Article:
“I’m still going to stick with Speaker Pelosi,” Thompson said. “She got us to where we are, to be the majority in the House.”

Thompson’s statement was not entirely accurate. WE, his constituents, and people just like us all over the country — deeply concerned over the future of our democracy — got the Democrats to be the majority in the House last year. We traveled to swing congressional districts in California and around the nation to knock on doors. We made phone calls and addressed letters to thousands of voters in cities, towns and suburbs from coast to coast. We donated thousands of dollars to crucial Congressional races in California, Iowa, Texas, Georgia, Florida and every other place where Democratic candidates stood a chance to win back the seat.

In the end, it was OUR hard work, commitment, money and sense of urgency that resulted in the Democrats winning 41 seats in the House of Representatives to flip the House and save the nation. And we did it, because Donald Trump has already done enormous damage to the country, is unfit for any public office, and must be impeached.

Despite Congressman Thompson’s lament that the Senate would never remove Trump, it’s not important whether the Moscow Mitch McConnell-controlled Senate gets to vote. In fact, a smarter House Democratic strategy would be to conduct the impeachment inquiry over the next year, continue the investigations, release all grand jury reports, tax records and documents, then draft the articles of impeachment, and submit them to all Americans — not just to financially conflicted Senators — the week before the election, in November 2020, after both Houses of Congress have gone home to campaign.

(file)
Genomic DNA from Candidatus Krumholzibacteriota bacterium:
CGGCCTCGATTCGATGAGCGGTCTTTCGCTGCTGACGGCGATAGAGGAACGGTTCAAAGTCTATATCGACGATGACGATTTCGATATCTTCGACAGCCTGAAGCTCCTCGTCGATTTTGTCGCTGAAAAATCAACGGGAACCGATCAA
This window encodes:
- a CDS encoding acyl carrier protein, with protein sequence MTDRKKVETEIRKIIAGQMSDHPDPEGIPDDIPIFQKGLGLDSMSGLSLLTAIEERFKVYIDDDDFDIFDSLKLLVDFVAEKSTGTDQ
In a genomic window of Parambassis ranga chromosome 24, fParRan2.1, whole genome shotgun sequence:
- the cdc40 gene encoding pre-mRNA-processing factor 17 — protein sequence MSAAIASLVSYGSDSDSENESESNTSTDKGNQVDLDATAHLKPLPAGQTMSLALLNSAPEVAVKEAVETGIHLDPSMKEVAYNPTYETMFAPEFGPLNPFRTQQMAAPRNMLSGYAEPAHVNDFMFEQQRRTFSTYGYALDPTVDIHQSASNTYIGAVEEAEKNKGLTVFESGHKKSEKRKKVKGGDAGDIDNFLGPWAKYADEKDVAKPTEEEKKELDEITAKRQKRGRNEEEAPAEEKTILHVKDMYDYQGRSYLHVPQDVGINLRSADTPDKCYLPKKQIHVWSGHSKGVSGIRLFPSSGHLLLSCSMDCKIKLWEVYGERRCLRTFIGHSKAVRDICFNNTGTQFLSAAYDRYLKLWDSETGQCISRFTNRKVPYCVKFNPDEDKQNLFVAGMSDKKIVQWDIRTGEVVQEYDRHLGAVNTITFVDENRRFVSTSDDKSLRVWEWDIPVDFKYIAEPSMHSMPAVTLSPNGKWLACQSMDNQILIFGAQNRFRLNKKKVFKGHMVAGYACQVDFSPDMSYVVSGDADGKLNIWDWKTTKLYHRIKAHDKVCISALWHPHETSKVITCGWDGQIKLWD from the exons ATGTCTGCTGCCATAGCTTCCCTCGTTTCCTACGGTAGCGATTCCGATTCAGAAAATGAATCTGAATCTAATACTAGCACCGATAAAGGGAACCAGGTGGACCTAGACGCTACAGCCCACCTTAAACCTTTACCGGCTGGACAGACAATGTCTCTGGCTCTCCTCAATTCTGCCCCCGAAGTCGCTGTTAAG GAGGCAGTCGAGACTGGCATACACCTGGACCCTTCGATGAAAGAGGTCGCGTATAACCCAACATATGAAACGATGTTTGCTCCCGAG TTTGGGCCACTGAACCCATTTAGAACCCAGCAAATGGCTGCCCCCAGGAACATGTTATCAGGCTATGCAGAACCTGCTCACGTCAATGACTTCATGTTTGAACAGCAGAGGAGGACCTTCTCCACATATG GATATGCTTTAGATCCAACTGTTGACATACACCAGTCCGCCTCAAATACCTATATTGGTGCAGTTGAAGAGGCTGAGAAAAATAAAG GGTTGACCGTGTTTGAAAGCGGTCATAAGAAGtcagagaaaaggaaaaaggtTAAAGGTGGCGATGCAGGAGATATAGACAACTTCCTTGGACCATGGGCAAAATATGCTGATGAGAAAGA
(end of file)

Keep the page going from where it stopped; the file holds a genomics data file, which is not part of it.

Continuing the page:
Allow us voters to be the final arbiters on impeachment, but, as with any judge or jury, we cannot do it without all of the evidence that only an impeachment inquiry can properly obtain.

I like Mike, but I love my country more.

Editor’s note: The Register asked Thompson about the issues raised in this essay and he sent the following response: “I agree with most of my constituents that this President is divisive and damaging to our nation, and I would like to see him out of office. That said, we need to do this correctly, which means continuing the dozens of investigations that seven Congressional Committees currently have open, including one by the House Committee on Ways and Means on which I sit. I believe this is the right approach at this time, but no option is off the table. In fact, earlier this year I voted against Republican attempts to completely block impeachment proceedings. I’ve heard from my constituents in emails and in person at town halls. Some are for and some are against an impeachment inquiry at this time. Right now, I remain committed to the House continuing to exercise its full Constitutional right and responsibility to conduct oversight.”

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Steve Villano is a Napa-based blogger. He was a director of Gov. Mario M. Cuomo’s New York City press office, and is the author of “Tightrope: Balancing a Life Between Mario Cuomo and My Brother.” This is an abridged version of an essay first published on his blog, medium.com.